Quinn’s agenda for corporate meetings included moments “that were designed to provoke publishers to think about news quality; to understand that decision-making in the newsroom is as important as decision-making in the board room; to believe that the headline and what went under it is as important as the bottom line and what went over it,” Seigenthaler, who later founded the Freedom Forum’s First Amendment Center in Nashville, Tenn., said as Quinn retired in 1990.
Quinn’s courage was reflected in quieter moments, as well. He applied the same level of scrutiny to himself as he did each day’s newspaper, sometimes with humor.
Bob Dubill, a former senior editor at USA TODAY, once recalled how, as the paper was going to bed, Quinn seemed troubled as he inspected Page 1. He scribbled notes on a piece of paper, stared into space, scribbled again. He was not his usual affable self.
As he left the composing room, a staffer asked if everything was all right. Quinn, his hand on the bathroom door, replied, “It has been one of those days. I’m going in here because in the men’s room I know what I do is right.”
Quinn’s direct and sometimes salty speech – “Bullshit!” he once told a corporate audience after taking the podium from an editor who was hammering on the need for fiscal austerity – was but one tack in an arsenal of communication approaches.
His memos “were impeccable in their elusiveness,” Robert Giles, former publisher and editor of The Detroit News, once recalled. “It was the same when you rang up John for counsel. You didn’t get advice, but you did. He wouldn’t tell you what he thought, but you knew…You understood what the answer was, and he left you to think you had figured it out for yourself.”
Quinn also pounded out internal Gannett communiqués, called Wire Watch, as well as quips, edicts and witticisms known as “JCQ-isms” on his Underwood No. 5 typewriter.
He never used email and professed ignorance about multimedia storytelling and the use of social media as a tool to report and publish news. Despite technology’s profound reshaping of the news landscape in recent decades, he argued that the underlying principles of producing accurate and honest journalism would never change.
“I don’t care if it (news) is delivered on the web, or a by a truck, or by a carrier pigeon,” he told the Press & Dakotan in Yankton, S.D., while accepting the 2007 Al Neuharth Award for Excellence in the Media, named for the late Gannett chairman who founded USA TODAY. “The basics of journalism, the joys of journalism and the demands of journalism are not going to change.”
Quinn understood well the demands of journalism: the long days and nights when news doesn’t quit; the pressure to get the story right, and get it first; the toll the job could take on personal lives. He urged young journalists to find a partner who would support them in their life’s work.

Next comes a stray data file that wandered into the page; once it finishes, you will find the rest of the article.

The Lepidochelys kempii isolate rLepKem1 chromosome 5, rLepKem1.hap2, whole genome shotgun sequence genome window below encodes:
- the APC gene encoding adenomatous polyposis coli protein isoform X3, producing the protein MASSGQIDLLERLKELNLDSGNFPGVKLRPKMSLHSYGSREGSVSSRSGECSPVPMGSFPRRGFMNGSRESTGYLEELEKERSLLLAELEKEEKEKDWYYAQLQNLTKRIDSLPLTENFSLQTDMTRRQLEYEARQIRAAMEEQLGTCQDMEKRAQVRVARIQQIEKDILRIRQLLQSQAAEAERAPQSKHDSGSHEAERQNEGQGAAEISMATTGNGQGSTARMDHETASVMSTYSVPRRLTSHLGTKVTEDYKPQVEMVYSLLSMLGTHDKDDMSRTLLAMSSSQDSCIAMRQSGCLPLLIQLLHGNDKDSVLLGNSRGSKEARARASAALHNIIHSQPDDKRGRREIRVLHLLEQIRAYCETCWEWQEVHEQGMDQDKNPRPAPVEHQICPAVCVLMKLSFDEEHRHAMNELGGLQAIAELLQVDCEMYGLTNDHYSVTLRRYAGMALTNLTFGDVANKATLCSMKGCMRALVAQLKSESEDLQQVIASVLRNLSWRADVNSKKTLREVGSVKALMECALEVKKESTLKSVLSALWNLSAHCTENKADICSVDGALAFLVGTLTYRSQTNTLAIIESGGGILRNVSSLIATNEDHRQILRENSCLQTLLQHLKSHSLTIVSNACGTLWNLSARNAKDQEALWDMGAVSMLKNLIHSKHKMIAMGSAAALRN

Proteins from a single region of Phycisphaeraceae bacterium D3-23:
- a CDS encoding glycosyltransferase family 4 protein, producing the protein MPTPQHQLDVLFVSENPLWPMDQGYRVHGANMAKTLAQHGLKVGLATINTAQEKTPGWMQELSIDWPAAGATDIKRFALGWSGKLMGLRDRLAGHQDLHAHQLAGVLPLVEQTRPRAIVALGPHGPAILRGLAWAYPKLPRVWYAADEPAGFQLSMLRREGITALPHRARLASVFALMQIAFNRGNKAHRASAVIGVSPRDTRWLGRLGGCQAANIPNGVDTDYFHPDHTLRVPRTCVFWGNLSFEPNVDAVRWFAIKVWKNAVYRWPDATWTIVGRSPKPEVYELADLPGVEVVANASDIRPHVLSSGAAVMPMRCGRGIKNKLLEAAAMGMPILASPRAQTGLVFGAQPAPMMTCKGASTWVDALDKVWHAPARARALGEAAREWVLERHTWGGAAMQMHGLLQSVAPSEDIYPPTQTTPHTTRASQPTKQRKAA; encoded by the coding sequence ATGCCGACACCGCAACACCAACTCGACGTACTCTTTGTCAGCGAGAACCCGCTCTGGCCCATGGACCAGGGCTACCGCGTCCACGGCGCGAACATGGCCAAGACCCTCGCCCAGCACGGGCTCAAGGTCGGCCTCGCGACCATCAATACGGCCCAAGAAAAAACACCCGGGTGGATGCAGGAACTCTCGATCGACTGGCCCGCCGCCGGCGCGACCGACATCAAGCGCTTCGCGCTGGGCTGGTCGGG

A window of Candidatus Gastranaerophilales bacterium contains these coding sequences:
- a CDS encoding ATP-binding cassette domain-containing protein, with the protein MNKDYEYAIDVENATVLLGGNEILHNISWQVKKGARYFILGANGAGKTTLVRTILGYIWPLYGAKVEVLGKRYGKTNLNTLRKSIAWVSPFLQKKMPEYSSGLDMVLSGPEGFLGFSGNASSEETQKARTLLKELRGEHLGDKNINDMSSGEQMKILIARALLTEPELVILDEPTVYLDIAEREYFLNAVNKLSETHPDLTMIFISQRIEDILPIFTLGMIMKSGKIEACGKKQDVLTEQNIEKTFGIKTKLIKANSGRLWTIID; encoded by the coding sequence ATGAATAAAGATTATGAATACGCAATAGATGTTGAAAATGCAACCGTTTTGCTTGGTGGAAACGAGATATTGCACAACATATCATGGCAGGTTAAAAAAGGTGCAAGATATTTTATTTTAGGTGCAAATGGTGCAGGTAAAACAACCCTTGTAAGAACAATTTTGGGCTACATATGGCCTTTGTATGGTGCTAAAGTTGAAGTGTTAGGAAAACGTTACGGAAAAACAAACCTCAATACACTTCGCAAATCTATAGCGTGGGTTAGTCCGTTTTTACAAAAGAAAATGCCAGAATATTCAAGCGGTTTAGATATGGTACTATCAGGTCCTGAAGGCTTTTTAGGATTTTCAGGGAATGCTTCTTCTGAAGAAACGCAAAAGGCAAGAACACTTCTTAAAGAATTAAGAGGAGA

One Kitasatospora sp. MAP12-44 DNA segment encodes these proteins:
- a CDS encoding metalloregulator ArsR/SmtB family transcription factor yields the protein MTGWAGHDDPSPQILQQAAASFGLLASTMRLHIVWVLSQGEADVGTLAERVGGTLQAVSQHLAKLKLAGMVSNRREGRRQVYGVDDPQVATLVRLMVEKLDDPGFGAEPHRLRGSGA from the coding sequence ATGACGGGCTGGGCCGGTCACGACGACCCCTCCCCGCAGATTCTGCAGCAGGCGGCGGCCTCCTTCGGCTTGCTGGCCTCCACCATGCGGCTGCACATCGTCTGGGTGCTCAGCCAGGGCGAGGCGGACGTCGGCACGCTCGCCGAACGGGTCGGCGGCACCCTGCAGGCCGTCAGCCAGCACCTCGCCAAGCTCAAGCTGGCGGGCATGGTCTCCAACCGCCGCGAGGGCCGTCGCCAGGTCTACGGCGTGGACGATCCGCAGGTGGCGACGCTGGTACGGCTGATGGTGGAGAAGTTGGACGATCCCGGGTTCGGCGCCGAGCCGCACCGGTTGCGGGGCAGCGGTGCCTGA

On that count, he never missed an opportunity to acknowledge his good fortune. He was married to the late Lois “Loie” (Richardson) Quinn, who died in September 2005. The previous June, the couple had celebrated 52 years of marriage, during which they raised four children and made homes in Rhode Island, in the Charlestown village of Carolina, and in Rochester, N.Y., Washington, D.C., and Cocoa Beach, Fla.
Biggs, the former Gannett publisher, once asked Loie Quinn where her husband’s energy came from. She replied without hesitation: “‘Oh, it’s love. He’s totally surrounded at home by love,”’ Biggs recalled.
The couple, through their warmth and style, were a magnet to friends and outsiders alike, and the connection between them was so palpable that friends often spoke of them as a single entity: loieandjohn.
John Collins Quinn was born in Providence on Oct. 24, 1925, the son of John A. and Kathryn (Collins) Quinn. He graduated from that city’s Classical High School in 1942.
He began his newspaper career in 1943, as a night copy boy at The Providence Journal and The Evening Bulletin newspapers while attending Providence College, from which he graduated magna cum laude in 1945.
He went on to earn a master’s degree from Columbia University School of Journalism in 1946, while working with the overnight news staff at NBC in New York City.
Returning to The Providence Journal, he worked through the ranks of reporter, assistant city editor and Washington correspondent to become day managing editor of the Journal-Bulletin. He left in 1966 after a total of 23 years on that news staff.
Quinn joined Gannett as director of news for its two Rochester newspapers at the time, the Rochester Democrat and Chronicle and the Times-Union. He later added the role of president of the Gannett News Service, which won the Pulitzer Prize Gold Medal for Public Service in 1980, during his tenure.